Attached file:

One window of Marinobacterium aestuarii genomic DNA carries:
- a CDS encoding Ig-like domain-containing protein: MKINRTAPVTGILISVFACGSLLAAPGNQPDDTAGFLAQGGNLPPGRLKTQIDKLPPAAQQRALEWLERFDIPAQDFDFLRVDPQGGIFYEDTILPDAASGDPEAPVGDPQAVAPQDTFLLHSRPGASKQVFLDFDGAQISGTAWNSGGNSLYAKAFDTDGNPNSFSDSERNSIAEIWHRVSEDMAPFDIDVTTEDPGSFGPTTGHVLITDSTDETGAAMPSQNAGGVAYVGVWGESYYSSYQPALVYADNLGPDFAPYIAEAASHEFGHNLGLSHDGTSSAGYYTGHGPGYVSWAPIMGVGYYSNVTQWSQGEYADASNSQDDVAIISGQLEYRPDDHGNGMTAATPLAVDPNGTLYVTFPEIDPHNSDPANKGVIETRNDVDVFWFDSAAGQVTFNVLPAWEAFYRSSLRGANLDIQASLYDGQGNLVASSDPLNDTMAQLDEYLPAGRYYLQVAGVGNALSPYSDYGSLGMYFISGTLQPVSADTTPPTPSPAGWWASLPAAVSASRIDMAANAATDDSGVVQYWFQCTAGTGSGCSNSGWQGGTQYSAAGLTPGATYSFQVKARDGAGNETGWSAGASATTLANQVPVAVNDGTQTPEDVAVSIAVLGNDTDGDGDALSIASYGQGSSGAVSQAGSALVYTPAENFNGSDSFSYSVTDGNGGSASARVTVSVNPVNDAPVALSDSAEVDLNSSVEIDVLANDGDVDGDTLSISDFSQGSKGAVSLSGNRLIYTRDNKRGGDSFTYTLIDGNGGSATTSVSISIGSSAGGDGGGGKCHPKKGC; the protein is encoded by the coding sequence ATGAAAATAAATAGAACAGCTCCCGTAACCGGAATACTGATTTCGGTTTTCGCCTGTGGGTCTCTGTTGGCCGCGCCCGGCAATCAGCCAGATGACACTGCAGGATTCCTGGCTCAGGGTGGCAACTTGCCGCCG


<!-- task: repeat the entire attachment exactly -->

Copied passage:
One window of Marinobacterium aestuarii genomic DNA carries:
- a CDS encoding Ig-like domain-containing protein: MKINRTAPVTGILISVFACGSLLAAPGNQPDDTAGFLAQGGNLPPGRLKTQIDKLPPAAQQRALEWLERFDIPAQDFDFLRVDPQGGIFYEDTILPDAASGDPEAPVGDPQAVAPQDTFLLHSRPGASKQVFLDFDGAQISGTAWNSGGNSLYAKAFDTDGNPNSFSDSERNSIAEIWHRVSEDMAPFDIDVTTEDPGSFGPTTGHVLITDSTDETGAAMPSQNAGGVAYVGVWGESYYSSYQPALVYADNLGPDFAPYIAEAASHEFGHNLGLSHDGTSSAGYYTGHGPGYVSWAPIMGVGYYSNVTQWSQGEYADASNSQDDVAIISGQLEYRPDDHGNGMTAATPLAVDPNGTLYVTFPEIDPHNSDPANKGVIETRNDVDVFWFDSAAGQVTFNVLPAWEAFYRSSLRGANLDIQASLYDGQGNLVASSDPLNDTMAQLDEYLPAGRYYLQVAGVGNALSPYSDYGSLGMYFISGTLQPVSADTTPPTPSPAGWWASLPAAVSASRIDMAANAATDDSGVVQYWFQCTAGTGSGCSNSGWQGGTQYSAAGLTPGATYSFQVKARDGAGNETGWSAGASATTLANQVPVAVNDGTQTPEDVAVSIAVLGNDTDGDGDALSIASYGQGSSGAVSQAGSALVYTPAENFNGSDSFSYSVTDGNGGSASARVTVSVNPVNDAPVALSDSAEVDLNSSVEIDVLANDGDVDGDTLSISDFSQGSKGAVSLSGNRLIYTRDNKRGGDSFTYTLIDGNGGSATTSVSISIGSSAGGDGGGGKCHPKKGC; the protein is encoded by the coding sequence ATGAAAATAAATAGAACAGCTCCCGTAACCGGAATACTGATTTCGGTTTTCGCCTGTGGGTCTCTGTTGGCCGCGCCCGGCAATCAGCCAGATGACACTGCAGGATTCCTGGCTCAGGGTGGCAACTTGCCGCCG